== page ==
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Thread: Fun times last night - not

  1. #21
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    I think people mix "smart" and trainability. A dog can be smart and a great problem solver, but getting them to do a bunch of complex things on cue might not be their forte.

    A working breed was bred for the trainability aspect, they want to do what they are told, they need to please. It is in their nature to do so. That is why the breed is placed in the Working Dog class.

    Most pro's in turn have a con and vice versa. Not being as trainable as the considered most trainable breeds is not a negative per se, unless you are going for a SCH title, then you might be in for some frustration.

  2. #22
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    My pit is obedience trained and listens well, does what she is told and comes into a room and immediately lays down watching the door. She does that on her own. I go to tons of houses to deliver papers and hear people yelling at their dogs with no effect and then they run past them and begin to jump on me nonstop. I have no use for tiny dogs who think they are big dogs and have been nipped by more small dogs than big. They are dog/pets and should be treated as such, not humans.

    Back on topic, beautiful dogs and glad they are ok after their late night hunt.

  3. #23
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    Quote Originally Posted by joedirt199 View Post
    My pit is obedience trained and listens well, does what she is told and comes into a room and immediately lays down watching the door. She does that on her own. I go to tons of houses to deliver papers and hear people yelling at their dogs with no effect and then they run past them and begin to jump on me nonstop. I have no use for tiny dogs who think they are big dogs and have been nipped by more small dogs than big. They are dog/pets and should be treated as such, not humans.

    Back on topic, beautiful dogs and glad they are ok after their late night hunt.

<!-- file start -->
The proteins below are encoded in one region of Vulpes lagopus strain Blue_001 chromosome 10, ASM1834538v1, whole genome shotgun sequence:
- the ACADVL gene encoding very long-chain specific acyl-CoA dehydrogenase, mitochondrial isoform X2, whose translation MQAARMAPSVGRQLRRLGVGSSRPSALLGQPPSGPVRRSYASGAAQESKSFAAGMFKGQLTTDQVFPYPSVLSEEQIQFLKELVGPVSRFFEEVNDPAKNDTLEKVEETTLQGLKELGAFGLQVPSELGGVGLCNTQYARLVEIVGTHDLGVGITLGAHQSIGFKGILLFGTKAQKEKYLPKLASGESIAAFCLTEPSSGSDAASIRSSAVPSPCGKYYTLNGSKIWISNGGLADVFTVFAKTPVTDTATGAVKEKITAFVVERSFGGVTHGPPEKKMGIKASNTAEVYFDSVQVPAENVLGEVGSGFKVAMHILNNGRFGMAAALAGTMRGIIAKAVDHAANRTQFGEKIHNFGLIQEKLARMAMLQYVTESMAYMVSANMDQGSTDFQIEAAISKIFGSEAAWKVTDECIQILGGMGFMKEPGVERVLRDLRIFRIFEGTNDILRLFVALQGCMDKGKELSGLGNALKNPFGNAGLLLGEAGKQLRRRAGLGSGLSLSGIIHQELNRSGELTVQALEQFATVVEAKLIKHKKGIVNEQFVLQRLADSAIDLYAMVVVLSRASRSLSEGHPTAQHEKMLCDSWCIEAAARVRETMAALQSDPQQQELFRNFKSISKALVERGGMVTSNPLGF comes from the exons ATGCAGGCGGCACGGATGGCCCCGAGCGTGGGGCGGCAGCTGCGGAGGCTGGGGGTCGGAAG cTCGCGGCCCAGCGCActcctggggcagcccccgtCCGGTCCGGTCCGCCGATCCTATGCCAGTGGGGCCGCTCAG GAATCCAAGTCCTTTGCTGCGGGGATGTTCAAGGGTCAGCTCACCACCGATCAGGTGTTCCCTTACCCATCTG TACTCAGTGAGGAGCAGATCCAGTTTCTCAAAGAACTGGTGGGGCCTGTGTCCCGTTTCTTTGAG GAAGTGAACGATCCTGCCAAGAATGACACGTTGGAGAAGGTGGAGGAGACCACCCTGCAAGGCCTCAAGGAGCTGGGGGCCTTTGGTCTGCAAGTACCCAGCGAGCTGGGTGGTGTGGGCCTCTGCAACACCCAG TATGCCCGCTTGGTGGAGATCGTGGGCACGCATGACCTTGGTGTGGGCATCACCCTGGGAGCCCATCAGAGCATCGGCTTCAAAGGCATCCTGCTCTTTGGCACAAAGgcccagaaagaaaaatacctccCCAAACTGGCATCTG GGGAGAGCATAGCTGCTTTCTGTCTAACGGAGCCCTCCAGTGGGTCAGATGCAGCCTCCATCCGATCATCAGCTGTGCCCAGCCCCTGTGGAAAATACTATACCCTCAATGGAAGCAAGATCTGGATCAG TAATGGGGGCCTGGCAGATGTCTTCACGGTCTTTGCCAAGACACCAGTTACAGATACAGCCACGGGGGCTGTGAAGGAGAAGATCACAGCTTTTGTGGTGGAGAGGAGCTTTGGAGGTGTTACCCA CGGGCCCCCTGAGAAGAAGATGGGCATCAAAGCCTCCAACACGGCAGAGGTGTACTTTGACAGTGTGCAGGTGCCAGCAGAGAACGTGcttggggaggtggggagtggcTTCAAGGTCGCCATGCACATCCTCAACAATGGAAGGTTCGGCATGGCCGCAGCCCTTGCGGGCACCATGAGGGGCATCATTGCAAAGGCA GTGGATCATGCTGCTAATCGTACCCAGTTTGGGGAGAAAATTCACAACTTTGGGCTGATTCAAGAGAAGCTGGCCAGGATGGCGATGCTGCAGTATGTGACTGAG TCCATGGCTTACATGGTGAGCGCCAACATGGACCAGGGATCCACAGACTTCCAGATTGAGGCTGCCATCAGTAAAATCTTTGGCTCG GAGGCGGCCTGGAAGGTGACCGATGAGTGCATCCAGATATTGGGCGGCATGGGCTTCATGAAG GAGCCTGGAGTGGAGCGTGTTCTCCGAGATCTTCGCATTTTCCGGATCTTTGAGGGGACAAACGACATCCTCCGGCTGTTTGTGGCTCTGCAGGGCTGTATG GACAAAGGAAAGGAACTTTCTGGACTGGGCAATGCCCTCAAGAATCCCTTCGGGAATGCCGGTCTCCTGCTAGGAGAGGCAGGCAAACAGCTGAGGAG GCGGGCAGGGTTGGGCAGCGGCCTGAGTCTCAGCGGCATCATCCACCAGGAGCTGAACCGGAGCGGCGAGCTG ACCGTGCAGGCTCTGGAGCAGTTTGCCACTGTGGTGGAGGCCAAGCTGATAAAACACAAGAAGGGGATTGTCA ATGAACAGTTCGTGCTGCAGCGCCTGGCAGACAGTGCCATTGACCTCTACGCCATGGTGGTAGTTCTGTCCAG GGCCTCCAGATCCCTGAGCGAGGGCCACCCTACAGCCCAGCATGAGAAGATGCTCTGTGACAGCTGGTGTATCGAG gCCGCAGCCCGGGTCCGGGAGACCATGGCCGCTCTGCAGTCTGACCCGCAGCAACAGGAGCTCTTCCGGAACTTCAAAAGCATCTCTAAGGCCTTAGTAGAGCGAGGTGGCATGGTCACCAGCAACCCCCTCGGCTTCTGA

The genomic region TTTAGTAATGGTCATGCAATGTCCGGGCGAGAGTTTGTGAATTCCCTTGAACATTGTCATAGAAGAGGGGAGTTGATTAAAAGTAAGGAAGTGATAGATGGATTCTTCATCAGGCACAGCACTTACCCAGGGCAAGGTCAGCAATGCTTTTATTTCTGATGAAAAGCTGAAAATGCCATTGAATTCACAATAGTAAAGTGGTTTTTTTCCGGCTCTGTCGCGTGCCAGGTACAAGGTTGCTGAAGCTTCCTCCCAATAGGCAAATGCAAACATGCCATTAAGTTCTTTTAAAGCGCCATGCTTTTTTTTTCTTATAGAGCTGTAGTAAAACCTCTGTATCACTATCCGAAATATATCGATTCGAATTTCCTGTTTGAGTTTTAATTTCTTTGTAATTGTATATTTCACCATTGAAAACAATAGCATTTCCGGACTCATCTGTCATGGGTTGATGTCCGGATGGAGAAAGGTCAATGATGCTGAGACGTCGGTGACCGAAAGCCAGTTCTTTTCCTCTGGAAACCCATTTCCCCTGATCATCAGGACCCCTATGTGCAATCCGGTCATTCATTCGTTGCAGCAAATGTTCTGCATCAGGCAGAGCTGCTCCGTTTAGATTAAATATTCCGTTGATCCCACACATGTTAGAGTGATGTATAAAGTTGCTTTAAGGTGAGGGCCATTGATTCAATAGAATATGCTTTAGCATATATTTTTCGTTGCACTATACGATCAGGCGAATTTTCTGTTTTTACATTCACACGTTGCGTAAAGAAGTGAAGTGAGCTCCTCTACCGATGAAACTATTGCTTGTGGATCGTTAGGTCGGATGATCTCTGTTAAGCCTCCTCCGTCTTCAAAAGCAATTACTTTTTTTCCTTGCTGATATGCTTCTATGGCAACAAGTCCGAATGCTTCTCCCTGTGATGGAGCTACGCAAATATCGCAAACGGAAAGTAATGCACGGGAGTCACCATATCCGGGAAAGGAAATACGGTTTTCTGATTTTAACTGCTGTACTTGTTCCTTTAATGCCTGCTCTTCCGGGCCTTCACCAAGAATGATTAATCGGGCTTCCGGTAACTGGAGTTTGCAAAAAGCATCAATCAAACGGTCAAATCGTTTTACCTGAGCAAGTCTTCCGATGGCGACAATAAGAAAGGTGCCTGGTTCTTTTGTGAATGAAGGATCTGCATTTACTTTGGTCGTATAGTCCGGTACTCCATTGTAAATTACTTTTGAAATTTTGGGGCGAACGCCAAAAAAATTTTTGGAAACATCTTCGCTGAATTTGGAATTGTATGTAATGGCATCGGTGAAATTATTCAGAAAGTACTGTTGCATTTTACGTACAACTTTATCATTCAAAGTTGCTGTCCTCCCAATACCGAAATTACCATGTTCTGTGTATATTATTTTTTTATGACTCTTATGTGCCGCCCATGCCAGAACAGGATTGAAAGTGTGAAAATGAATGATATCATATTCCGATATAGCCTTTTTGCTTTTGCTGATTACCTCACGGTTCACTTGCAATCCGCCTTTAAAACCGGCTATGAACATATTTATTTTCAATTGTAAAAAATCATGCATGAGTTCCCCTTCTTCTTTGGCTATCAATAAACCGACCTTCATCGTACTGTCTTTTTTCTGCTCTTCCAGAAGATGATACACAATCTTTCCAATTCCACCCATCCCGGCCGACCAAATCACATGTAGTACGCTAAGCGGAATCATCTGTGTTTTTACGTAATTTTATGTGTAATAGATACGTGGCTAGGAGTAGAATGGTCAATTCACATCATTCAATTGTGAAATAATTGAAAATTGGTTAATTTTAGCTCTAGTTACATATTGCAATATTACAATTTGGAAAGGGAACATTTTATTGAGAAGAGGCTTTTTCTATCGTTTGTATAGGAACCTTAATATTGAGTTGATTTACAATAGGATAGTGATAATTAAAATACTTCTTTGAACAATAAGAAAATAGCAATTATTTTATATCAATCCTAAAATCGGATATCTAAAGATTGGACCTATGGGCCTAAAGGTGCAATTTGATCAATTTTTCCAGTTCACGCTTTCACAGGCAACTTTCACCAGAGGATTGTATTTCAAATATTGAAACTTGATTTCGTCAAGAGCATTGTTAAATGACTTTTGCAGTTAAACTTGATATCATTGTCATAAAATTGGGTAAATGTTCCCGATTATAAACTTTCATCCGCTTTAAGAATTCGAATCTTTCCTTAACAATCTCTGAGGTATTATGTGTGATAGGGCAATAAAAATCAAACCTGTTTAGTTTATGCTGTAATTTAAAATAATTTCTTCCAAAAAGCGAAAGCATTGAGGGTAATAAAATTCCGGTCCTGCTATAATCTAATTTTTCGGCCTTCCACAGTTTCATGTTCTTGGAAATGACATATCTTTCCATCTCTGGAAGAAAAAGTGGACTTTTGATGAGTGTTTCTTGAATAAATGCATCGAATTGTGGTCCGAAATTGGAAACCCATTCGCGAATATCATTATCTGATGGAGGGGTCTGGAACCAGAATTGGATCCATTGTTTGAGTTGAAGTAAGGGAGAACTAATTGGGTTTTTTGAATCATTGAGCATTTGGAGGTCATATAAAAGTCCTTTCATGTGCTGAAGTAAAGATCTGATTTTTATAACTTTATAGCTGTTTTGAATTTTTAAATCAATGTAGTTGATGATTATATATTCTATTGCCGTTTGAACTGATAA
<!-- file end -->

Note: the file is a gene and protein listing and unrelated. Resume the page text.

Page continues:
Thanks. Yup, small untrained dogs are horrible, but they always get a pass because they can't do much damage, but if the bigger dog "defends" itself from the assault (from dog's POV), it's the bigger dog's fault. Stupid.

    As far as obedience training...no offense, but almost any dog can accomplish this. I am glad you have trained your dog well.

    What I was talking about is in the upper echelons of trainability, this is what separates the can and cannot's. For instance, a very good working breed dog for the most part can achieve a SCH I title if the training and hard work is put into it. SCH III is a different story. Most dogs, even with a SCH I title can't achieve this title no matter how many hours of training you put into them. They just can't. This is why a SCH III dog cost crazy money. I think this is what DG23 was talking about as far as top list of "smart" dogs. This is why you see a lot of the same breed do the same type of jobs.. They are bred for it. On the flip side, you won't see too many Malinois rescued in a dog fighting sting or see them herding cattle. They don't do that well. That is not what they were bred for.

  4. #24
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    Quote Originally Posted by Ron3 View Post
    I only know one person who still owns a Pit. Its bit her more than once. And it's a female.

    Good luck with your unneutered male.

    Ain't much different than owning a mountain lion.
    Is this post a joke? You friends with Bob Barker and PETA? Do you really believe that pit bulls have some sort of mental flaw that other dogs don't have? Do you honestly believe neutering has some sort of effect on this?

    Before you answer, I feel you should know that these questions are being asked by a career dog trainer with 30 years of professional experience, who has trained dozens of pitbulls, thousands of dogs all over the world, and who holds multiple national protection dog competition titles. I've also trained several mountain lions, and myriad other exotics to include camels, elephants, apes, baboons, etc... That's my current aging malinois in my avatar snarling on cue for the camera.
    "Literally EVERYTHING is in space, Morty." Grandpa Rick Sanchez

  5. #25
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    Quote Originally Posted by Bulletdog View Post